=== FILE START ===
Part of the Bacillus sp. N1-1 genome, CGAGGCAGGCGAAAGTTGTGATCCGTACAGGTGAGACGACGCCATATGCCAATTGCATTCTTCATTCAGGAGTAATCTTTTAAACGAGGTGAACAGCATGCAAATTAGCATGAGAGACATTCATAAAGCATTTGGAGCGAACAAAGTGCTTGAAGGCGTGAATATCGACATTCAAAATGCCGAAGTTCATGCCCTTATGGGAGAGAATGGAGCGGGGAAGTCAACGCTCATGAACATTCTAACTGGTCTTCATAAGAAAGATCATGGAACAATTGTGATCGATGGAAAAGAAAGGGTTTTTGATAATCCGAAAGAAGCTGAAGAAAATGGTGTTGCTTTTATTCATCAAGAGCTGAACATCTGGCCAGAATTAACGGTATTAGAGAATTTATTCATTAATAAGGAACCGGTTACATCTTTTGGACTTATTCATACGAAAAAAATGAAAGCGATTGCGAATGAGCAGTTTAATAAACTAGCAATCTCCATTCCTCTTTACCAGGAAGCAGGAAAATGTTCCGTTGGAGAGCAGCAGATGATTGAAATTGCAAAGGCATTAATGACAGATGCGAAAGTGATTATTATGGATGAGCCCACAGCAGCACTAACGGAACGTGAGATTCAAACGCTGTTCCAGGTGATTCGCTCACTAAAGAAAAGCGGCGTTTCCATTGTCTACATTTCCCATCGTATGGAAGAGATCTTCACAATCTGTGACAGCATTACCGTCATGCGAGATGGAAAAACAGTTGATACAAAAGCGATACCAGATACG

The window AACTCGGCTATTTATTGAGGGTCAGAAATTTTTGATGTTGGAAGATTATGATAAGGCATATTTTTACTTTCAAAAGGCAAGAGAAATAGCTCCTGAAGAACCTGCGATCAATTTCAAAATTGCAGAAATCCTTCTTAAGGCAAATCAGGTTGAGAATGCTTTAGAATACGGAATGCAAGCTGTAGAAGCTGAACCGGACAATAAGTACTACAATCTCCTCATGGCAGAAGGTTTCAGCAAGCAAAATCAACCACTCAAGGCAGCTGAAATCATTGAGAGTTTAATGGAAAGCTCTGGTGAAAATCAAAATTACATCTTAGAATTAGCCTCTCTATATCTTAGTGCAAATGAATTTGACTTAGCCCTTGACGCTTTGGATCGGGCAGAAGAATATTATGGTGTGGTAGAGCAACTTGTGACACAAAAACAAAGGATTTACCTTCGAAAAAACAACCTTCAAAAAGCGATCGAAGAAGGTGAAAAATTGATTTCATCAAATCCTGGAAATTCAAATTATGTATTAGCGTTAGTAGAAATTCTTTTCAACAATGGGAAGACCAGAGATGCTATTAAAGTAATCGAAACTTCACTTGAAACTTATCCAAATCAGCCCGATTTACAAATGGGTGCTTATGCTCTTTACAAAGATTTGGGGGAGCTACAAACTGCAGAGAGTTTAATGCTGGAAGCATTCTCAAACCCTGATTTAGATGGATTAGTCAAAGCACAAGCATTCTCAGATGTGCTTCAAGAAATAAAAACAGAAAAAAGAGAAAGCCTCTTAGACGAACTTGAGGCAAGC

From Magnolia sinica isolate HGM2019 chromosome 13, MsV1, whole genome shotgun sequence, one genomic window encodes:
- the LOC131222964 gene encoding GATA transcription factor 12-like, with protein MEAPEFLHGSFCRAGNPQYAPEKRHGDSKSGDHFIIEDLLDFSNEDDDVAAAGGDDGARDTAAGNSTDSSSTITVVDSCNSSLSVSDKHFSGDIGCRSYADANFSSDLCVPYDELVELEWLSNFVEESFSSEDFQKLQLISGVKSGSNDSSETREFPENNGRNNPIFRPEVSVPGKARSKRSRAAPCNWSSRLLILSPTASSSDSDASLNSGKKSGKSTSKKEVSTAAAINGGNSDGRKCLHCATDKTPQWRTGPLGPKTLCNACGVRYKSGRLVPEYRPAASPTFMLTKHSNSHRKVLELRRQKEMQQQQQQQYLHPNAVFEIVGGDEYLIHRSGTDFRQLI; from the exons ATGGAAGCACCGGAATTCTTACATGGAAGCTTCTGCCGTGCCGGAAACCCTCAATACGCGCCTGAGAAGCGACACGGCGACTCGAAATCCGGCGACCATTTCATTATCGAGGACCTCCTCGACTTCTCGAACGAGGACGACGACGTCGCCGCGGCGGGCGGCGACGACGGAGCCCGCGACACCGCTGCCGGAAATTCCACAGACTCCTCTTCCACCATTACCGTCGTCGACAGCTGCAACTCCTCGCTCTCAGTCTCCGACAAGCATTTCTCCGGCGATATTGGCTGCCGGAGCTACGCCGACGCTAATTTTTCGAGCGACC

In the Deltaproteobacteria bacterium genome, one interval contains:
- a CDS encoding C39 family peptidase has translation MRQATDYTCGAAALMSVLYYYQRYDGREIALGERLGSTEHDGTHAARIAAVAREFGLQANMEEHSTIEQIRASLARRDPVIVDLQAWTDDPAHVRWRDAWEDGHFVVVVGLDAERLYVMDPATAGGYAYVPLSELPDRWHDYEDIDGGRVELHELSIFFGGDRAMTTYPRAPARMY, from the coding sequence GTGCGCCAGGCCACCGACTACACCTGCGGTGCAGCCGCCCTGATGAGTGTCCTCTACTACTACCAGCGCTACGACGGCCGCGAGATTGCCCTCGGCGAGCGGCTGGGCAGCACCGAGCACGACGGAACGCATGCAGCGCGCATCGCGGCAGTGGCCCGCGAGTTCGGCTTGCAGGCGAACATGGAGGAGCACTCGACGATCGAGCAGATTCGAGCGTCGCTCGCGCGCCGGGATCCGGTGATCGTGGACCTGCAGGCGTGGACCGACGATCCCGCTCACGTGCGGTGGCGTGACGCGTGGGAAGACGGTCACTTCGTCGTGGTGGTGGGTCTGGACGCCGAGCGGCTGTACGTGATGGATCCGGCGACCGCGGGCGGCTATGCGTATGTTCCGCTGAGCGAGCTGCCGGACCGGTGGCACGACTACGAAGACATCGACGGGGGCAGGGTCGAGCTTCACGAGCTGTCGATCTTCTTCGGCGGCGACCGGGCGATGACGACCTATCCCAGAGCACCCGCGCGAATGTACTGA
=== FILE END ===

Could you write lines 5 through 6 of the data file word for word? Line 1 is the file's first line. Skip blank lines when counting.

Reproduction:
In the Deltaproteobacteria bacterium genome, one interval contains:
- a CDS encoding C39 family peptidase has translation MRQATDYTCGAAALMSVLYYYQRYDGREIALGERLGSTEHDGTHAARIAAVAREFGLQANMEEHSTIEQIRASLARRDPVIVDLQAWTDDPAHVRWRDAWEDGHFVVVVGLDAERLYVMDPATAGGYAYVPLSELPDRWHDYEDIDGGRVELHELSIFFGGDRAMTTYPRAPARMY, from the coding sequence GTGCGCCAGGCCACCGACTACACCTGCGGTGCAGCCGCCCTGATGAGTGTCCTCTACTACTACCAGCGCTACGACGGCCGCGAGATTGCCCTCGGCGAGCGGCTGGGCAGCACCGAGCACGACGGAACGCATGCAGCGCGCATCGCGGCAGTGGCCCGCGAGTTCGGCTTGCAGGCGAACATGGAGGAGCACTCGACGATCGAGCAGATTCGAGCGTCGCTCGCGCGCCGGGATCCGGTGATCGTGGACCTGCAGGCGTGGACCGACGATCCCGCTCACGTGCGGTGGCGTGACGCGTGGGAAGACGGTCACTTCGTCGTGGTGGTGGGTCTGGACGCCGAGCGGCTGTACGTGATGGATCCGGCGACCGCGGGCGGCTATGCGTATGTTCCGCTGAGCGAGCTGCCGGACCGGTGGCACGACTACGAAGACATCGACGGGGGCAGGGTCGAGCTTCACGAGCTGTCGATCTTCTTCGGCGGCGACCGGGCGATGACGACCTATCCCAGAGCACCCGCGCGAATGTACTGA